A handful of Napa Valley’s iconic wineries have yet another claim to fame: spaces on a Monopoly game board. Yes, it’s true: the official Monopoly Napa Valley Edition on the shelves this week.
Similar to the classic version of the game introduced in 1935, you can always count on this payout when you pass “go”. However, the interpretation of the Northern California wine country replaces its famous Atlantic City plazas, from Boardwalk to Park Place, with iconic Napa Valley-inspired alternatives.
Fans will spot wineries like Beringer, Sterling Vineyards, Napa Cellars, Room wines and Frank family vineyards. Also in the mix? Hotspot hotels, renowned restaurants and wine monuments. Prime real estate once owned by the railroads now offers hot air balloon rides, bike trails, premium car service and more. The dreaded luxury and income tax spots now assess a wine tax, and the oft-coveted, high-rent Boardwalk spot belongs to towering Napa Valley. grape crusher sculpture.
The strategy of the classic game remains the same: houses and hotels allow players to increase property values and charge more rent. The “Chance” and “Community Chest” cards are adapted to the region. Depending on the luck of the draw, players run the risk of having to go straight to “jail” or a chance to go to a party in front of the water fountains at the Alpha Omega Vineyard.
“It was fun growing up. It was probably the most iconic game I can remember,” says Rich Frank, founder of Frank Family Vineyards. The game was unveiled at the vineyard property in Calistoga, California earlier this week.
“Anyone who thought when we were doing this when we were kids that we would be here pulling a curtain on us being on a board,” Frank said. “It’s pretty amazing.”
Considered the oldest continuously operating winery in California, the Beringer brothers celebrated their first harvest in 1876. The estate survived Prohibition, producing sacramental wine and medicinal brandy, as well as bricks de raisin, that is, concentrated grape juice that winemakers at home could easily ferment on the sly. .
In addition to being recognized as a State Historic Monumentthe Rhine house of the Sainte-Hélène cellar (a replica of the Mainz house, Germanywhere Frederick and Jacob Beringer grew up) is listed on the National Register of Historic Places.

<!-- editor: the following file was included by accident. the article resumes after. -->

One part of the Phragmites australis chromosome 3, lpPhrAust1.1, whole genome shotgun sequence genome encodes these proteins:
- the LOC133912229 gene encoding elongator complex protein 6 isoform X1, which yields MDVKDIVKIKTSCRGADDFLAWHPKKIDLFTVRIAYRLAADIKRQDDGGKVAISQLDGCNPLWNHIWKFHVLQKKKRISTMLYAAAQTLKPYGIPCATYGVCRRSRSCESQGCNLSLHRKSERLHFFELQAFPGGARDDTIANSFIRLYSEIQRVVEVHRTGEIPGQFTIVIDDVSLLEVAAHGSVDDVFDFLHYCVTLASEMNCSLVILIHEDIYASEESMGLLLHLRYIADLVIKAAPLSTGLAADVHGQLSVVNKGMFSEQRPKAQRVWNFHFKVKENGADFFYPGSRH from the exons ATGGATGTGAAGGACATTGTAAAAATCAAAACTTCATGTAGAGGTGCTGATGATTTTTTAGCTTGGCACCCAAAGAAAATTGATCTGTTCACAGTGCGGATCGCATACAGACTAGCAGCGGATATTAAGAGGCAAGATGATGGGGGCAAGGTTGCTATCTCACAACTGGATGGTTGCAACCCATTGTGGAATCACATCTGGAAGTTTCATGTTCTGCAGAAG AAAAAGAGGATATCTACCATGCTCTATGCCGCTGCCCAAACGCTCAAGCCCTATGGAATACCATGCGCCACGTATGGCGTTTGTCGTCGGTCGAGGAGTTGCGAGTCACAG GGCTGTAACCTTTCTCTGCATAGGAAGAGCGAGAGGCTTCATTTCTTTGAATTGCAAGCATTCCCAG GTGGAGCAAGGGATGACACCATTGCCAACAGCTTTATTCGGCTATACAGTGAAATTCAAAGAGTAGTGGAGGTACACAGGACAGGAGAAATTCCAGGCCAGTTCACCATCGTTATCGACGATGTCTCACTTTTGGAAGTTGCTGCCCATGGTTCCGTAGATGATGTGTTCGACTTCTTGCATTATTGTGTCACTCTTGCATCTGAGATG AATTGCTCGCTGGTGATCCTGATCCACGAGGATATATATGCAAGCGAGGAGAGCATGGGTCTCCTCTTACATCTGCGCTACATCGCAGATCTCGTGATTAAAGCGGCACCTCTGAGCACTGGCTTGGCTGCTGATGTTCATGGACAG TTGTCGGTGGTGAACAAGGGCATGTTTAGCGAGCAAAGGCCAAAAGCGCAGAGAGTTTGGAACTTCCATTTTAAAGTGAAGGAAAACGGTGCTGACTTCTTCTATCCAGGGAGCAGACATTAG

2000 Main the street, Saint Helena, 707-257-5771
Guests must take an aerial tram to visit this winery, making just getting here an adventure. In operation since the early 1970s, the hilltop winery is currently closed to the public due to glass fire damage as of September 2020. But virtual wine tastings are available now through reopening of the cellar in spring or summer 2023.
1111Wis Dunaweal LanoteCalistoge, 800-726-6136, sterlingvineyards.com
Frank family vineyards
Founded 30 years ago, Frank Family Vineyards may seem like the youngest of the bunch, but the Calistoga estate includes the historic Larkmead Cellar. First built in 1884, the stone building originally housed the third winery to produce in Napa, earning it a spot on the National Register of Historic Places. (The current Larkmead Winery is across the street.)
1091 Therkmead Lane Calistoga, 707-942-0859, frankfamilyvineyards.com
Known for its abundance of Michelin star restaurants – plan well ahead if The French Laundry is on your wish list—Yountville This is where Napa Valley’s first vines took root. Best explored on foot, the better to pop into the area’s dozen tasting rooms.
Located at the northern end of Napa Valley, this laid-back spot is famous for its geothermal hot springs and therapeutic mud baths. And lots of wine too! by Calistoga the walkable downtown offers an eclectic mix of tasting rooms, shops and restaurants.
The model bakery
Everything is made from scratch at this local favorite, but it’s the English muffins that propelled the local favorite to national fame. Featured on Oprah’s ‘favorite things’ list four times, the model bakery has multiple locations, but the downtown St. Helena address (with brick ovens built in the 1920s) is the original .
1357 Main StreetReet, Saint Helena, 707-963-8192, themodelbakery.com
Oxbow Public Market
Steps from the river in downtown Napa, this bustling market is home to everything from handmade sourdough bagels and homemade pickles to gourmet Argentinean empanadas and sustainably grown oysters.
610 & 644 First Street, Napa, 707-226-6529, oxbowpublicmarket.com
An 18-page wine list, over 40 American whiskeys available by the glass and a mouth-watering barbecue. We highly recommend the beer can chicken.
975 First Street, Napa, 707-226-3976, bountyhunterwinebar.com